Fluid in Anterior or Posterior Cul-de-Sac

Your gynecologist or fertility specialist may report that an ultrasound has detected free fluid in your cul-de-sac area. This is an area just behind the vagina. Learn the different causes and concerns about this finding.

Location of the Cul-de-Sac

There are two small pouches close to the uterus, one on either side, called the cul-de-sacs.

The anterior cul-de-sac is located between the bladder and the uterus. The posterior cul-de-sac is found between the uterus and the rectum. They are also called the excavatio recto-uterina (posterior) and excavatio vesico-uterina (anterior).

Another term for cul-de-sacs is Pouch of Douglas, named after the Scottish anatomist James Douglas. 

Finding Fluid in the Cul-de-Sac in Fertility Treatment

In women undergoing fertility treatment, fluid in the cul-de-sac (as seen on ultrasound) is a common finding in ovarian hyperstimulation syndrome (OHSS). If the doctor suspects that you have this condition, he will likely suggest that you have an ultrasound to check for fluid and measure your ovaries, as enlarged ovaries are also common in OHSS. Usually, fluid in the cul-de-sac is not a cause for alarm but could be causing discomfort and affecting your fertility.

Causes of Fluid in Cul-de-Sac

Fluid in the cul-de-sac can be caused by many different factors. Sometimes fluid from a ruptured cyst or follicle can accumulate there. At other times, fluid in the cul-de-sac could indicate more severe problems. Here are some possible causes of fluid in the cul-de-sac:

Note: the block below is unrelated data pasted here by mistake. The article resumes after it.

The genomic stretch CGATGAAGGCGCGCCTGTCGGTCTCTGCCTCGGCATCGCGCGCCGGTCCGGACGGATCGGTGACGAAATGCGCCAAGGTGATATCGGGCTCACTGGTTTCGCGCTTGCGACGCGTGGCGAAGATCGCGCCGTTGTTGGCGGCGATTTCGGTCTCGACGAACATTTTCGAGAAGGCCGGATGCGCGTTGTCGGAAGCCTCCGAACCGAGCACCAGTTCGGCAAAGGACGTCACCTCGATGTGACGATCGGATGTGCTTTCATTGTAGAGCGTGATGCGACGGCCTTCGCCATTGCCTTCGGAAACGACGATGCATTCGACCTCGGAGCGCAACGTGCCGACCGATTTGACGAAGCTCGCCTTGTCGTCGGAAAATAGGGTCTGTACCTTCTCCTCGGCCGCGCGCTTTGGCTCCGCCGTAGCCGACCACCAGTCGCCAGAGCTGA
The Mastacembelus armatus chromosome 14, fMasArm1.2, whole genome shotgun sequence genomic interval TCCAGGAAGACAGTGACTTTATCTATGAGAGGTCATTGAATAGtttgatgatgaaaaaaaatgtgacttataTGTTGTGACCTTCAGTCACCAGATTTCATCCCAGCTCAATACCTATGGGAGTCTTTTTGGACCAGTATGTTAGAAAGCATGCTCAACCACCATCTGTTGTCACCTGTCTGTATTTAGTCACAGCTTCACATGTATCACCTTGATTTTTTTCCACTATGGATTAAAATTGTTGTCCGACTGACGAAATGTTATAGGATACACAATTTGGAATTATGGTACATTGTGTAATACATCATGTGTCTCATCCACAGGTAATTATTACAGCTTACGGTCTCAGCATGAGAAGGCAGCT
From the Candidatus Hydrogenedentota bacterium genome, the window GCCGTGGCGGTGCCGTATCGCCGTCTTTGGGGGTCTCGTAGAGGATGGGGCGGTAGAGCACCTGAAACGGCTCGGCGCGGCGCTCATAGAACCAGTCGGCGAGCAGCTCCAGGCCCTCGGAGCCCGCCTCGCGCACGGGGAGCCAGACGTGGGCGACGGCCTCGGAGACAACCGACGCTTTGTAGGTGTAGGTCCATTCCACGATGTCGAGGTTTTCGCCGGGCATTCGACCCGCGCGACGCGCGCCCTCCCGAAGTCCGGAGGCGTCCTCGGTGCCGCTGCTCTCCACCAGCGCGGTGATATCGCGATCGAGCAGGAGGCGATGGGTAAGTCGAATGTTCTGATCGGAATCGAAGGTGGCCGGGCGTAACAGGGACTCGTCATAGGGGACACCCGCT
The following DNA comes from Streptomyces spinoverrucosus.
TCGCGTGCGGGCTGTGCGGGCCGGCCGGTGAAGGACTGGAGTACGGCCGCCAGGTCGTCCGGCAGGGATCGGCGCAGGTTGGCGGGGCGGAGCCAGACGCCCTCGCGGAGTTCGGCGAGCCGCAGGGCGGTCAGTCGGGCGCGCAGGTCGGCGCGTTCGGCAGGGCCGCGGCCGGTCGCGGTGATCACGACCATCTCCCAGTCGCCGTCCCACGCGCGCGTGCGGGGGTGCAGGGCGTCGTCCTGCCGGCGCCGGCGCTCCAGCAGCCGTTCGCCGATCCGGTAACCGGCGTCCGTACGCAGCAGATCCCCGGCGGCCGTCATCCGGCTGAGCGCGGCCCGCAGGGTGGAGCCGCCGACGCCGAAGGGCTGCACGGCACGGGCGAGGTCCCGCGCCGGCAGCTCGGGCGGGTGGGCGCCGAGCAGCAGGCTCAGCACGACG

• Retrograde menstruation
  • Increased ovarian permeability due to estrogen influence
  • Uterine fibroids
  • Endometriosis
  • Ectopic pregnancy
  • Uterine rupture
  • Ovarian torsion
  • Pelvic inflammatory disease
  • Tubo-ovarian abscess
  • Pelvic abscess or hematoma
  • Gross ascites
  • Following culdocentesis
  • Hydatiform mole

Diagnostic Testing of Free Fluid in the Cul-de-Sac

Transvaginal ultrasound is the procedure that is used to show whether there is fluid behind the uterus. Fluid will show up well on ultrasound. If fluid is found in your cul-de-sac and you are experiencing pain, your doctor may order more advanced testing of the fluid.

Culdocentesis is a procedure performed to check any abnormal fluid in the cul-de-sac area. Before transvaginal ultrasound became widely available, it was also used to detect the fluid. Now, it is used to remove fluid to evaluate.

Culdocentesis involves inserting a needle through the vaginal wall to draw off a sample of fluid to analyze. A numbing agent or anesthesia may be used prior to the procedure. You will have a pelvic exam and your health care provider will hold the cervix with an instrument to insert the needle in the correct place.

A small amount of fluid in the cul-de-sac is normal and is usually not of concern. If the fluid sample shows signs of pus or blood, the area may need to be drained. Sometimes blood can be a result of ruptured cyst or signs of an ectopic pregnancy. The presence of pus could indicate an infection caused by a tear or other conditions. The blood would need to be drained and antibiotics used to treat the infection.

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